Significance

Melbourne became a major center of Australian colonial development in the 1850’s. Port Phillip became the colony of Victoria in 1851, and it became self-governing in 1855, with Melbourne as its capital. In 1854, Australia’s first railway line was established between Port Melbourne and Melbourne, and the Age newspaper was born. During 1855, the University of Melbourne was founded, as was the lavish Theatre Theater;Australian Royal (although it was not the city’s first purpose-built theater). Victoria was by then producing close to 95 percent of the country’s total production of gold. By 1861, the state’s gold production accounted for one-third of the world’s total production.

Melbourne continued to grow culturally as well. In 1861, it established a horse race called the Melbourne Cup that grew in fame just as its Theatre Royal and other cultural attractions did. Over the course of the nineteenth century, the city came to boast William Wardall’s Gothic-revivalist St. Patrick’s Cathedral and E. H. Baily’s sculpture of Governor Bourke Bourke, Sir Richard . Buildings of Georgian, Regency, and Victorian traditions probably inspired French painter Paul Gauguin’s assessment of the city’s architecture Architecture;Australian as “burlesques of the grandiose” during the late 1890’s, and in 1895, Mark Twain Twain, Mark Twain, Mark [p]Twain, Mark;and Australia[Australia] noted that the city was “equipped with everything that goes to make the modern great city.”

Debates continue as to who is responsible for the founding of Melbourne. Some argue that it comes down to a question of direction. Before Batman, the pioneers of 1802 had veered right upon entering Port Phillip Bay, thus encountering a scenic, albeit topographically poor, area. Batman, however, had swung left, thus revealing the geographical wealth of the region. An accidental decision thus changed the history of a nation’s development.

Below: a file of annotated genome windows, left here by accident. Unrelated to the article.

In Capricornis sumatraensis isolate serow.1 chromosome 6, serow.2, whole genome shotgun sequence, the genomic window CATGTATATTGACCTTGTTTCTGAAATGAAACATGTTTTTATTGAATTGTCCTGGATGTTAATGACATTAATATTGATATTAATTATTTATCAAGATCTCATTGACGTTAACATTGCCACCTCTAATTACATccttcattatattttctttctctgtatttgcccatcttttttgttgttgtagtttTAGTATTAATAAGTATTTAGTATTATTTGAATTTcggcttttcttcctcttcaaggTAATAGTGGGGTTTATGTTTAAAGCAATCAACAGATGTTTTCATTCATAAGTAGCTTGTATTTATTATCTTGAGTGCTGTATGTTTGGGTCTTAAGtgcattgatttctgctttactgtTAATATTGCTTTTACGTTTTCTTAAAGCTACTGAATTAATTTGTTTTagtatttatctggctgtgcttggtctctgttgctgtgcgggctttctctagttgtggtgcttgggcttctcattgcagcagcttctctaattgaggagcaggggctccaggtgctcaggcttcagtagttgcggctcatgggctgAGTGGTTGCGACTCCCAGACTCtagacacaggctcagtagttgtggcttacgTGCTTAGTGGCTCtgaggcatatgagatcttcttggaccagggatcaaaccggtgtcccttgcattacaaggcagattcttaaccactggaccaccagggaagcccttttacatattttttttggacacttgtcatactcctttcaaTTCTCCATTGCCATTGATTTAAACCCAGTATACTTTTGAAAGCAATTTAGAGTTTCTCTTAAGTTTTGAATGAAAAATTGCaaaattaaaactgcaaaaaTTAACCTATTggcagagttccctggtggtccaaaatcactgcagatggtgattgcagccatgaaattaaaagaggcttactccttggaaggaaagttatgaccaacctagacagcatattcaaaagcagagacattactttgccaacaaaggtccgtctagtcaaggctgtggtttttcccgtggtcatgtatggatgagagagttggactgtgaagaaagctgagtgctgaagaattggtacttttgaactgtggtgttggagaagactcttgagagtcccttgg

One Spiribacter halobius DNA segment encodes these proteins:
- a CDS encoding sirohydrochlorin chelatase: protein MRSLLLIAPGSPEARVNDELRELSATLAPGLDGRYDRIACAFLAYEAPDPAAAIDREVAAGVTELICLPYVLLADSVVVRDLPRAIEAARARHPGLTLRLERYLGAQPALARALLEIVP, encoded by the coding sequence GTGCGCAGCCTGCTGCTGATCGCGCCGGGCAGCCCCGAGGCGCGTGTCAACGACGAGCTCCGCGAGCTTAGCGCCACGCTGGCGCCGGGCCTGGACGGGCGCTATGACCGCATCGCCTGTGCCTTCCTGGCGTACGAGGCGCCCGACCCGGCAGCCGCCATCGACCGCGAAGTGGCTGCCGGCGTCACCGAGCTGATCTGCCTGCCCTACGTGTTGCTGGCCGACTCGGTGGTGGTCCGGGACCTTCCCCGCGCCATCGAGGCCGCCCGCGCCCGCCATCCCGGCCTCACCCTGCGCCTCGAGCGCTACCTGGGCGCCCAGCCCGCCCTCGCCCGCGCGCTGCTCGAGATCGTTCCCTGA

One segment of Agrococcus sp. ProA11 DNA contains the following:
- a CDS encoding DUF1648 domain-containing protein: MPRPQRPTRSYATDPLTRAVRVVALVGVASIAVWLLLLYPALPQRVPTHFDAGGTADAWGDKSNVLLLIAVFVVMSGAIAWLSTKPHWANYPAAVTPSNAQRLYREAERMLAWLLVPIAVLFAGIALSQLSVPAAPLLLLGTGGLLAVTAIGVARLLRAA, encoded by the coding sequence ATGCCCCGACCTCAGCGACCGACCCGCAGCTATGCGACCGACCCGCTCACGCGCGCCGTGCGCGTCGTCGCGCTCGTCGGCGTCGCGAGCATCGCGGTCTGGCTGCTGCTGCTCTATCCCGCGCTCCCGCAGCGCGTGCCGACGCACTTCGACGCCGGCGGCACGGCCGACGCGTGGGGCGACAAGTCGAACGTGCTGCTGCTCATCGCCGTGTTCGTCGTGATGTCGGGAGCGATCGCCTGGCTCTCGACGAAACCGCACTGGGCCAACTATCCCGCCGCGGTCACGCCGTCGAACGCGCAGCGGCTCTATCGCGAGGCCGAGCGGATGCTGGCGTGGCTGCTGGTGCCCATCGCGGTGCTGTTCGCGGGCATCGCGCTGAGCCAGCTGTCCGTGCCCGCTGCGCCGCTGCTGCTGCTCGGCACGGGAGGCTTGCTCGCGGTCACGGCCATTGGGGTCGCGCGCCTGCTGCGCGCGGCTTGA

Further Reading
  • citation-type="booksimple"

    xlink:type="simple">Burgmann, Verity, and Jenny Lee, eds. Constructing a Culture: A People’s History of Australia Since 1788. Ringwood, Victoria: Penguin Books, 1988. Considers the influence of many historical events in shaping Australia’s cultural character.
  • citation-type="booksimple"

    xlink:type="simple">Clark, C. M. H. Selected Documents in Australian History, 1851-1900. Sydney: Halstead Press, 1966. Historical account of Australia’s history complete with contemporary papers.
  • citation-type="booksimple"

    xlink:type="simple">Flannery, Tim, ed. The Birth of Melbourne. Melbourne: Text, 2002. Popular account of the founding of Melbourne using period documents to support conclusions.
  • citation-type="booksimple"

    xlink:type="simple">Harcourt, Rex. Southern Invasion, Northern Conquest: The Story of the Founding of Melbourne. Blackburn South, Victoria: Golden Point Press, 2001. View of Australia’s settlement history, starting from the settlement of Tasmania and moving outward from there.